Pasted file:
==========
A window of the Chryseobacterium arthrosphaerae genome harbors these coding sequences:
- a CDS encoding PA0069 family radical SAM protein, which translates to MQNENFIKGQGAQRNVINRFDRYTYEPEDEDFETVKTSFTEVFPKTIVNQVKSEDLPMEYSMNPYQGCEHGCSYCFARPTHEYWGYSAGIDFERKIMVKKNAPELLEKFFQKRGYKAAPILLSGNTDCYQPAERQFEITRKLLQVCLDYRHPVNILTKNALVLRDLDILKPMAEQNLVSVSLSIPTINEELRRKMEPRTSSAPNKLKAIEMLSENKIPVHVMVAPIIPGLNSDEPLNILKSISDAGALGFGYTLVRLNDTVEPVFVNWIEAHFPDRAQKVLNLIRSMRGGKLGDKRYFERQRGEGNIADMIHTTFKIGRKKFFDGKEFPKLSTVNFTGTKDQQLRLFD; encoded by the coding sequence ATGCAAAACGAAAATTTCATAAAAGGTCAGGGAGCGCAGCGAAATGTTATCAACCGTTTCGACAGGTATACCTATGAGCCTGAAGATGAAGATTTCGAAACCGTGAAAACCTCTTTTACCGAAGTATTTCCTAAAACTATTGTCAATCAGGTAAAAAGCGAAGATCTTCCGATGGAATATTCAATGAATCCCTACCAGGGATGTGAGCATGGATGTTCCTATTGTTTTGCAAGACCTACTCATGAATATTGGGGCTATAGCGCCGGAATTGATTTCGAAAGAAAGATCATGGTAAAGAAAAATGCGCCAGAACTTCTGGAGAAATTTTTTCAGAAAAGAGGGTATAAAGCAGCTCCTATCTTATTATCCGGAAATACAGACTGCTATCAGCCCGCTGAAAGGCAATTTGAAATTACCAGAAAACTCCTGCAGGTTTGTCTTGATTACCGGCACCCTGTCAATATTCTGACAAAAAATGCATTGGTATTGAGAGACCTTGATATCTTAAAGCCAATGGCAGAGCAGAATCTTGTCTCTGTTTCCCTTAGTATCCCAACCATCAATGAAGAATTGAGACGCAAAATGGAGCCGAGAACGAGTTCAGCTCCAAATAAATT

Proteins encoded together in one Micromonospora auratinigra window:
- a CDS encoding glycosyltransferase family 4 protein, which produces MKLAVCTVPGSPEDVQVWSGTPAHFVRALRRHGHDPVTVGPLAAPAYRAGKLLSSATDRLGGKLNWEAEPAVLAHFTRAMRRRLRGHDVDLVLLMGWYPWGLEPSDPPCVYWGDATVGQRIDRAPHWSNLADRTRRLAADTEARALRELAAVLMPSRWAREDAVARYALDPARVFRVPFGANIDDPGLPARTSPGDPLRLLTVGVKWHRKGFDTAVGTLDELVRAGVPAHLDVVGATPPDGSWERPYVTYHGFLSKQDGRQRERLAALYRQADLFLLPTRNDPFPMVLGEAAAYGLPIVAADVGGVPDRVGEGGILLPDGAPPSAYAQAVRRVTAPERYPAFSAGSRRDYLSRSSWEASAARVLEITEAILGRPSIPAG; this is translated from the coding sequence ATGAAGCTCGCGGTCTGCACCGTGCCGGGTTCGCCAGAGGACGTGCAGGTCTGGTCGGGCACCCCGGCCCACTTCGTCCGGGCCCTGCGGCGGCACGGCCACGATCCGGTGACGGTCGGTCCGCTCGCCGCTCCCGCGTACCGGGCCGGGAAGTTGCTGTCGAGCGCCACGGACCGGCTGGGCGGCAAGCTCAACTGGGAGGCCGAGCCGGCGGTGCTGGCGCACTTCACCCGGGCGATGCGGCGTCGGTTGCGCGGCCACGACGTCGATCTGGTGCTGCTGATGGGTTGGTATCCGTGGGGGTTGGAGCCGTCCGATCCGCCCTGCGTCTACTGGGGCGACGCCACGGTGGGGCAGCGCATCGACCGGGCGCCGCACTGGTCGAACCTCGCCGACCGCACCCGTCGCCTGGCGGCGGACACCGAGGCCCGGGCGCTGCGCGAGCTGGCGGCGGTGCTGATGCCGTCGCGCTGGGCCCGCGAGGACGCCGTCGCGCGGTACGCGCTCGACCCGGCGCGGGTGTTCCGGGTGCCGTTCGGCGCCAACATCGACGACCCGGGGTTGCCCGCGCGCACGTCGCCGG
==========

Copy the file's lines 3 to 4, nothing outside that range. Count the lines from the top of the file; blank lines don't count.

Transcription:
Proteins encoded together in one Micromonospora auratinigra window:
- a CDS encoding glycosyltransferase family 4 protein, which produces MKLAVCTVPGSPEDVQVWSGTPAHFVRALRRHGHDPVTVGPLAAPAYRAGKLLSSATDRLGGKLNWEAEPAVLAHFTRAMRRRLRGHDVDLVLLMGWYPWGLEPSDPPCVYWGDATVGQRIDRAPHWSNLADRTRRLAADTEARALRELAAVLMPSRWAREDAVARYALDPARVFRVPFGANIDDPGLPARTSPGDPLRLLTVGVKWHRKGFDTAVGTLDELVRAGVPAHLDVVGATPPDGSWERPYVTYHGFLSKQDGRQRERLAALYRQADLFLLPTRNDPFPMVLGEAAAYGLPIVAADVGGVPDRVGEGGILLPDGAPPSAYAQAVRRVTAPERYPAFSAGSRRDYLSRSSWEASAARVLEITEAILGRPSIPAG; this is translated from the coding sequence ATGAAGCTCGCGGTCTGCACCGTGCCGGGTTCGCCAGAGGACGTGCAGGTCTGGTCGGGCACCCCGGCCCACTTCGTCCGGGCCCTGCGGCGGCACGGCCACGATCCGGTGACGGTCGGTCCGCTCGCCGCTCCCGCGTACCGGGCCGGGAAGTTGCTGTCGAGCGCCACGGACCGGCTGGGCGGCAAGCTCAACTGGGAGGCCGAGCCGGCGGTGCTGGCGCACTTCACCCGGGCGATGCGGCGTCGGTTGCGCGGCCACGACGTCGATCTGGTGCTGCTGATGGGTTGGTATCCGTGGGGGTTGGAGCCGTCCGATCCGCCCTGCGTCTACTGGGGCGACGCCACGGTGGGGCAGCGCATCGACCGGGCGCCGCACTGGTCGAACCTCGCCGACCGCACCCGTCGCCTGGCGGCGGACACCGAGGCCCGGGCGCTGCGCGAGCTGGCGGCGGTGCTGATGCCGTCGCGCTGGGCCCGCGAGGACGCCGTCGCGCGGTACGCGCTCGACCCGGCGCGGGTGTTCCGGGTGCCGTTCGGCGCCAACATCGACGACCCGGGGTTGCCCGCGCGCACGTCGCCGG